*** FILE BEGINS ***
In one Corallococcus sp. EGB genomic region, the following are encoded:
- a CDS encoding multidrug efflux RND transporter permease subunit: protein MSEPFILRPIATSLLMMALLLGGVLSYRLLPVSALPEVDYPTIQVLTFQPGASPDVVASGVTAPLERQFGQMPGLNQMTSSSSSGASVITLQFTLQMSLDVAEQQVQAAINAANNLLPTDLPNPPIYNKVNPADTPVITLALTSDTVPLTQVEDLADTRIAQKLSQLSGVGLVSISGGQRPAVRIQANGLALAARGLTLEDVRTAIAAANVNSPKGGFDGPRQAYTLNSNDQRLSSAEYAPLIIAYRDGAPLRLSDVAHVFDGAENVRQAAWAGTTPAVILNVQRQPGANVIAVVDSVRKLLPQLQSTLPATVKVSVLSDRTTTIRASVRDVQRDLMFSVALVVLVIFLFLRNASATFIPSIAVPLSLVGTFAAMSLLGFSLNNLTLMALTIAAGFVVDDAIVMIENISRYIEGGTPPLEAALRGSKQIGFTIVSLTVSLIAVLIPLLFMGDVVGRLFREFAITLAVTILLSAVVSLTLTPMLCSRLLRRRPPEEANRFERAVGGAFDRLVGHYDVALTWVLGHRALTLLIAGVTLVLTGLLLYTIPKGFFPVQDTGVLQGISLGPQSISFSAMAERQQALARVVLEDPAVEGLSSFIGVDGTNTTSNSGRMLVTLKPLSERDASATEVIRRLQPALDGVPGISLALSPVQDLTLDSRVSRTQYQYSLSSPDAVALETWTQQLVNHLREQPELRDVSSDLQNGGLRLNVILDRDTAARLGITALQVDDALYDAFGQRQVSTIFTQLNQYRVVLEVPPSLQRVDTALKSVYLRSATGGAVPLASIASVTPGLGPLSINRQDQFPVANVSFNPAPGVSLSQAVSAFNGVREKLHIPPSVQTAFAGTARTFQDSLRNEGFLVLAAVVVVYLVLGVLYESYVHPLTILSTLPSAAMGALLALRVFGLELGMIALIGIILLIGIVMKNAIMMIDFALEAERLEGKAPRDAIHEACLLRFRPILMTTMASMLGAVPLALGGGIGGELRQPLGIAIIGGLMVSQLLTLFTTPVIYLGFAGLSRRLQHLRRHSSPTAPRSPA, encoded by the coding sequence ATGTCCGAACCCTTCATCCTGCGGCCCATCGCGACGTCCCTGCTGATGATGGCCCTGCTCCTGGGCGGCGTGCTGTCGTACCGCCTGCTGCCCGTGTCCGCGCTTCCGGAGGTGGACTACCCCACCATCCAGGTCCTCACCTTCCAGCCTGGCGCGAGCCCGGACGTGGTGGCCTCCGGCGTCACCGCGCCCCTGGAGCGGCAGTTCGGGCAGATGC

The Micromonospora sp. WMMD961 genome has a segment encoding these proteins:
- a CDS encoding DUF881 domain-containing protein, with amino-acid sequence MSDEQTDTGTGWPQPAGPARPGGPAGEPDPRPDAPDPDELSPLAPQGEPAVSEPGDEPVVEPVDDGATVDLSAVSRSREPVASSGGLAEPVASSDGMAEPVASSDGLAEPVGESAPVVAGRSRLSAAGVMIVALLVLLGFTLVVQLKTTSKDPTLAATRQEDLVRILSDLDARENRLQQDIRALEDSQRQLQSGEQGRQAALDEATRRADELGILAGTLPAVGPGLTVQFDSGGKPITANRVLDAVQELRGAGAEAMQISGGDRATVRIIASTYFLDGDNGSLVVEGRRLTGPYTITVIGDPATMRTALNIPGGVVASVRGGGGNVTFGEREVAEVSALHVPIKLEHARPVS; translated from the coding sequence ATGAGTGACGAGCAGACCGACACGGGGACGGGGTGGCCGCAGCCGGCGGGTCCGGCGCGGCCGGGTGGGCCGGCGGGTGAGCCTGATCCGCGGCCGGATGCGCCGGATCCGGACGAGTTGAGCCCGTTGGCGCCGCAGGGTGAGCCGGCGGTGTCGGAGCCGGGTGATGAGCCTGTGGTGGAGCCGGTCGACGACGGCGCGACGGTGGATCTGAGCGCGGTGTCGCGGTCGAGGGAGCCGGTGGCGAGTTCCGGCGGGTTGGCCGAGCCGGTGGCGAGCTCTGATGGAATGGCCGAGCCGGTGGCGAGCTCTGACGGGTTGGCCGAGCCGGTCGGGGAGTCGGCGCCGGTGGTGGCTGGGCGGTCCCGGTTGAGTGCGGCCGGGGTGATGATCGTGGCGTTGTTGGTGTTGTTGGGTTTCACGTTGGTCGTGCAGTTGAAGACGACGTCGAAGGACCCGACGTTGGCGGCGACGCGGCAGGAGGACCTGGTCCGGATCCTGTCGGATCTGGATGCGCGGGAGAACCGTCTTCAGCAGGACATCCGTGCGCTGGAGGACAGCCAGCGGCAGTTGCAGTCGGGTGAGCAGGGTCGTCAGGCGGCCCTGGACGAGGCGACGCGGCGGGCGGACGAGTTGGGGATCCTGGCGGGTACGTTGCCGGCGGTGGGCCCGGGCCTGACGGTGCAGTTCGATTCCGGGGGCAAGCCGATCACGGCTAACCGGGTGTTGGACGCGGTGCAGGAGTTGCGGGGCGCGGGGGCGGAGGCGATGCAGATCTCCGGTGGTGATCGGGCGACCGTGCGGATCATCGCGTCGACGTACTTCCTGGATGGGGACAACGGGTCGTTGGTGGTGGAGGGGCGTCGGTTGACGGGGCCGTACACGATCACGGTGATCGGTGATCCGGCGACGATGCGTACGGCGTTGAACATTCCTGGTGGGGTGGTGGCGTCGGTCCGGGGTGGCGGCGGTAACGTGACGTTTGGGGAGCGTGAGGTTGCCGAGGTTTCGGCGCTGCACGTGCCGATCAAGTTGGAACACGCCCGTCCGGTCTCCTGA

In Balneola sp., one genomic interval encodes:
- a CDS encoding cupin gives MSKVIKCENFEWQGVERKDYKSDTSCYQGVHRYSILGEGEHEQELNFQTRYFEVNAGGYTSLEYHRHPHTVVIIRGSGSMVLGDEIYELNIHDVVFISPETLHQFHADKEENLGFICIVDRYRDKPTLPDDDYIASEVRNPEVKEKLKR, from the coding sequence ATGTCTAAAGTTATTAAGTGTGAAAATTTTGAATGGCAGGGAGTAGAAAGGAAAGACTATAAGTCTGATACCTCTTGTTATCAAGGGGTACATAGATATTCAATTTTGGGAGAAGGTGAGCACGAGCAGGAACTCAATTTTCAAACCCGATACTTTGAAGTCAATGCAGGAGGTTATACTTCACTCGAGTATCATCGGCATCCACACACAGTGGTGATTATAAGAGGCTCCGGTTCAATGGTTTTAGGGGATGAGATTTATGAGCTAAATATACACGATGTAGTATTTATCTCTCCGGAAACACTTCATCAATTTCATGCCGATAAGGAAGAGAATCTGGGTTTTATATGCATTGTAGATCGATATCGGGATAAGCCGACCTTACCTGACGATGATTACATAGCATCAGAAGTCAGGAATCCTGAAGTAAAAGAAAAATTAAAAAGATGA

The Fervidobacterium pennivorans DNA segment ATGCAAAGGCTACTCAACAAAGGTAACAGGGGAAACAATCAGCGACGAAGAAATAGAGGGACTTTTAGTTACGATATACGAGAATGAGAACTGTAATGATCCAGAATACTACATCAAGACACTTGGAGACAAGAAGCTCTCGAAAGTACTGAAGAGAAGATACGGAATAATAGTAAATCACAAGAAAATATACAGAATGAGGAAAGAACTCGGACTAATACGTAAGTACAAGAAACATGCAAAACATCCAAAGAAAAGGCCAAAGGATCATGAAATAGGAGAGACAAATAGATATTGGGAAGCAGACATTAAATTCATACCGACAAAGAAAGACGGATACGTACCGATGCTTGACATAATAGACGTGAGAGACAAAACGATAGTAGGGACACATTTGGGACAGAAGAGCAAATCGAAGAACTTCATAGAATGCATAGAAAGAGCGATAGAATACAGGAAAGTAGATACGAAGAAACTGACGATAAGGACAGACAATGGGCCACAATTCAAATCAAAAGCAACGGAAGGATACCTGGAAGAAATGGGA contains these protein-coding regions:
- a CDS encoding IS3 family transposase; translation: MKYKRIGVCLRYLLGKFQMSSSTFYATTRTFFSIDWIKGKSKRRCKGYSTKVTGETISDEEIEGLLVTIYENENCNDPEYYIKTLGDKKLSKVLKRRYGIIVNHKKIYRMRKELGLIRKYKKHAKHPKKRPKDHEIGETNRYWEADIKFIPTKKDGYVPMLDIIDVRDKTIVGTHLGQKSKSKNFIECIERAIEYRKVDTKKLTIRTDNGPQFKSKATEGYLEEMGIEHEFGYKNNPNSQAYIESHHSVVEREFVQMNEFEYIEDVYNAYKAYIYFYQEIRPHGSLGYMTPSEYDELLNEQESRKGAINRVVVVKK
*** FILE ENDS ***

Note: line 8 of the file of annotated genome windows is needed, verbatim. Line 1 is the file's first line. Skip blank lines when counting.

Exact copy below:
- a CDS encoding IS3 family transposase; translation: MKYKRIGVCLRYLLGKFQMSSSTFYATTRTFFSIDWIKGKSKRRCKGYSTKVTGETISDEEIEGLLVTIYENENCNDPEYYIKTLGDKKLSKVLKRRYGIIVNHKKIYRMRKELGLIRKYKKHAKHPKKRPKDHEIGETNRYWEADIKFIPTKKDGYVPMLDIIDVRDKTIVGTHLGQKSKSKNFIECIERAIEYRKVDTKKLTIRTDNGPQFKSKATEGYLEEMGIEHEFGYKNNPNSQAYIESHHSVVEREFVQMNEFEYIEDVYNAYKAYIYFYQEIRPHGSLGYMTPSEYDELLNEQESRKGAINRVVVVKK